backpack and beltMy Mad Fat Diary is a hilarious show, but it’s also, especially for us 30-somethings, a feast of recognition. From the tiny backpacks, crop tops, and flower-shaped belt buckles, to the AMAZING soundtrack, watching the show is like engaging in eerily real time-travel. If you add the way in which the female friendships are written (jealousy of the ‘pretty friend,’ feeling like your friend doesn’t truly understand you, undermining a friend even though you love her, and then giving up something you really wanted because you know she’s your absolute best friend and nothing could ever be more important), it can even, at times, be painfully recognizable. And even with Rae’s (very realistic, I might add) teenage hormone-induced man-loving ways, this show, too, passes the Bechdel Test on the regular.

Funny, recognizable, lovable, hopeful: those would be my key words for My Mad Fat Diary. For people in recovery of an eating disorder or self-harming behavior, like cutting, it might be too recognizable. That would be my one warning for this show. It doesn’t mince words and it shows, well, a lot. We see Rae’s scars, we see her binge, we see her burn herself with hot water. If these are things that could potentially trigger you, tread with care. But if you’re on the fence, do see if you can give it a go. I think one of the most valuable things about this show (you know, other than it being truly entertaining) is that witnessing a person (especially a young person if you yourself are a young person) going through recovery and actually getting better is an extremely powerful thing. And if you do not have any type of mental illness, the show provides a good window into what life with eating disorders, depression and suicidal thoughts can look like: not just the “illness” side of that life, but all the good, the amazing, the love and the strangeness of it as well.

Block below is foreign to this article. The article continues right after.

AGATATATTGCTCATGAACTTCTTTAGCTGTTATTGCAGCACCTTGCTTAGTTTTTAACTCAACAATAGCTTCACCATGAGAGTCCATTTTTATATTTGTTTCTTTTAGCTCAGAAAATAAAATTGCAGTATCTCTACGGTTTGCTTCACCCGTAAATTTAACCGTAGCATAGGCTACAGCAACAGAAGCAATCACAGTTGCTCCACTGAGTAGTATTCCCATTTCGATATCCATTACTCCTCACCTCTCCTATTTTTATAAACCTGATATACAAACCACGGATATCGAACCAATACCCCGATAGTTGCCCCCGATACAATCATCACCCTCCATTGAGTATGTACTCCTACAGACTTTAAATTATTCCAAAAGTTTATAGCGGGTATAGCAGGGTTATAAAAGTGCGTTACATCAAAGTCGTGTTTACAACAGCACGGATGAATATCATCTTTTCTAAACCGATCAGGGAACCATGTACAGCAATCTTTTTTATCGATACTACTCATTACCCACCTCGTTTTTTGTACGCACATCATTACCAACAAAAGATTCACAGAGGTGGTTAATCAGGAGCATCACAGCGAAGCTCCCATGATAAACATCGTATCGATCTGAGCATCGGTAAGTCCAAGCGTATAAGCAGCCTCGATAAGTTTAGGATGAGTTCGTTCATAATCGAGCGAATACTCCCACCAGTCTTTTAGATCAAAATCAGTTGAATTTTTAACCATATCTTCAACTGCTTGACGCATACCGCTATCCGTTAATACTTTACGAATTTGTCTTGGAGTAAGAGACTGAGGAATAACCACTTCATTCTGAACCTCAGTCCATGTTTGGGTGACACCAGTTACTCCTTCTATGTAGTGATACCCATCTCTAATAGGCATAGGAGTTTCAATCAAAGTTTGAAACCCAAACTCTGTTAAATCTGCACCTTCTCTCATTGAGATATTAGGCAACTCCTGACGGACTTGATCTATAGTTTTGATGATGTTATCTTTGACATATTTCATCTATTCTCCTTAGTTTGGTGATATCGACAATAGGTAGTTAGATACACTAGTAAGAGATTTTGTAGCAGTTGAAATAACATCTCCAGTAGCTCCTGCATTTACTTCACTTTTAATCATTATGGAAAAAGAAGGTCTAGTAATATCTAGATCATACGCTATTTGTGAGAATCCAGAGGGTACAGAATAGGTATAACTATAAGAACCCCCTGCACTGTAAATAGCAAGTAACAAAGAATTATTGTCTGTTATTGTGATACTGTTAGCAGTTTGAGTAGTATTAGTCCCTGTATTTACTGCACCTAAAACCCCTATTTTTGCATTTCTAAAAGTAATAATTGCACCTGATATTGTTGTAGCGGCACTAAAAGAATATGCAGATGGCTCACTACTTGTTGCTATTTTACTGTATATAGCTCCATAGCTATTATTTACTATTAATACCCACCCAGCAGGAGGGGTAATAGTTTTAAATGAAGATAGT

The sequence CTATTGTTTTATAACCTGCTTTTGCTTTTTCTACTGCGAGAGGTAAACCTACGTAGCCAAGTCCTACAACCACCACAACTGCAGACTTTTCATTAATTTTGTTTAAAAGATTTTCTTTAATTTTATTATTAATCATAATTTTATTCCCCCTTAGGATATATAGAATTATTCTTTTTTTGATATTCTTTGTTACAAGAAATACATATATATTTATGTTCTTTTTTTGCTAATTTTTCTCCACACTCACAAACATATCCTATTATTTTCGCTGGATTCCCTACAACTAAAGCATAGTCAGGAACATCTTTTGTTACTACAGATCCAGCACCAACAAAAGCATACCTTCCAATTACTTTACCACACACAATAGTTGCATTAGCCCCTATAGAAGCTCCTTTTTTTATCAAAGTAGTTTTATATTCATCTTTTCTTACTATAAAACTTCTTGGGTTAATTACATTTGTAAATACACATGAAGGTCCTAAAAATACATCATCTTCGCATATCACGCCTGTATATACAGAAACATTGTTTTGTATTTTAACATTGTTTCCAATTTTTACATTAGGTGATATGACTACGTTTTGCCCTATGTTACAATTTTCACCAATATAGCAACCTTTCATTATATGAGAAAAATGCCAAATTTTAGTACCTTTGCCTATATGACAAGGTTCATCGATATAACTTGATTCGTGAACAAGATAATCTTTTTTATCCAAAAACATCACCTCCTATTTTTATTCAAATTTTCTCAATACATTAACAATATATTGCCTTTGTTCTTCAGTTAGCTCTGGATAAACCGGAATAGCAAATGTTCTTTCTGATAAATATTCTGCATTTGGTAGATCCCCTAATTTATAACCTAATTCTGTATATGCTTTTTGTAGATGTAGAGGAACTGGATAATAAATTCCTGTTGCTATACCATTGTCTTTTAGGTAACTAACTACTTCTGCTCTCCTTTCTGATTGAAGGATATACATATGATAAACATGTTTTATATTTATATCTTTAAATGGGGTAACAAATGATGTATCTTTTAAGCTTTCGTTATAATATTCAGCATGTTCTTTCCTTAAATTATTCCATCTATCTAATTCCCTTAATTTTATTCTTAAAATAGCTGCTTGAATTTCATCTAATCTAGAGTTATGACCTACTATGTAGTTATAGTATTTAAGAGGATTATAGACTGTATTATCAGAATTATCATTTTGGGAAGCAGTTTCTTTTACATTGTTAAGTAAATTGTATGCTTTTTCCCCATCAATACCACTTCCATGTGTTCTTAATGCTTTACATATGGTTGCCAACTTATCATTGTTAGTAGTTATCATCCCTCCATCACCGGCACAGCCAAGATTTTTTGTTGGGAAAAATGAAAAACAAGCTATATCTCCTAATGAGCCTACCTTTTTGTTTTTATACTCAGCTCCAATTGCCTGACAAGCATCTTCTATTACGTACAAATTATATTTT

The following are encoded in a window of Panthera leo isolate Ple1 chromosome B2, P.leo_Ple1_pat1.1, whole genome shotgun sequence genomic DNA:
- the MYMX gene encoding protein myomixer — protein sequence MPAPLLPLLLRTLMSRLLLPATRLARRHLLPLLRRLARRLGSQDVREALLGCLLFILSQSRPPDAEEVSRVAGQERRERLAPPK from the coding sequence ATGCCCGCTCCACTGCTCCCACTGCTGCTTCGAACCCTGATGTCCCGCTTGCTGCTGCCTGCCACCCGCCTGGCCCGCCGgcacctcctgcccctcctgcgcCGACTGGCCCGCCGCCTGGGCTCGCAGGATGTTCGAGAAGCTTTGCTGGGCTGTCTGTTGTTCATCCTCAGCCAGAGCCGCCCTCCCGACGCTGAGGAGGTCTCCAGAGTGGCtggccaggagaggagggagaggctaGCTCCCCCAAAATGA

(The first season of My Mad Fat Diary is out on DVD and available on Amazon. The series has been renewed, so there will be a second season at some point.)